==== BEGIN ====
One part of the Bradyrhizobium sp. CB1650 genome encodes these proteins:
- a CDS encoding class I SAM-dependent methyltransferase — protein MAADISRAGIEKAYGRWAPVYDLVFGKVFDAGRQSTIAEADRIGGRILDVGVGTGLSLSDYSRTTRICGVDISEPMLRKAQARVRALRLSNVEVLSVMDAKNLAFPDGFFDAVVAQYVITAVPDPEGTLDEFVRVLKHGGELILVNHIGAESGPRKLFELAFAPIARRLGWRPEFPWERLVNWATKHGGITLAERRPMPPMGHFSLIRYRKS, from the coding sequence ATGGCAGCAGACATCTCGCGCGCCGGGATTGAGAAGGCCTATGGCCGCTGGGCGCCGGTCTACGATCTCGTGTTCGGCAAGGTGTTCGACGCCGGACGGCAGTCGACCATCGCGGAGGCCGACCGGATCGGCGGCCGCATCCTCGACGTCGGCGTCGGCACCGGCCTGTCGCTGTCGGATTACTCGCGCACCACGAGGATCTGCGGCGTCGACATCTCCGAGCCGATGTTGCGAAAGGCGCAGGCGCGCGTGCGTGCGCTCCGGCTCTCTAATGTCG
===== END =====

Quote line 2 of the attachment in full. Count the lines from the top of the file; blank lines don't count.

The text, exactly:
- a CDS encoding class I SAM-dependent methyltransferase — protein MAADISRAGIEKAYGRWAPVYDLVFGKVFDAGRQSTIAEADRIGGRILDVGVGTGLSLSDYSRTTRICGVDISEPMLRKAQARVRALRLSNVEVLSVMDAKNLAFPDGFFDAVVAQYVITAVPDPEGTLDEFVRVLKHGGELILVNHIGAESGPRKLFELAFAPIARRLGWRPEFPWERLVNWATKHGGITLAERRPMPPMGHFSLIRYRKS, from the coding sequence ATGGCAGCAGACATCTCGCGCGCCGGGATTGAGAAGGCCTATGGCCGCTGGGCGCCGGTCTACGATCTCGTGTTCGGCAAGGTGTTCGACGCCGGACGGCAGTCGACCATCGCGGAGGCCGACCGGATCGGCGGCCGCATCCTCGACGTCGGCGTCGGCACCGGCCTGTCGCTGTCGGATTACTCGCGCACCACGAGGATCTGCGGCGTCGACATCTCCGAGCCGATGTTGCGAAAGGCGCAGGCGCGCGTGCGTGCGCTCCGGCTCTCTAATGTCG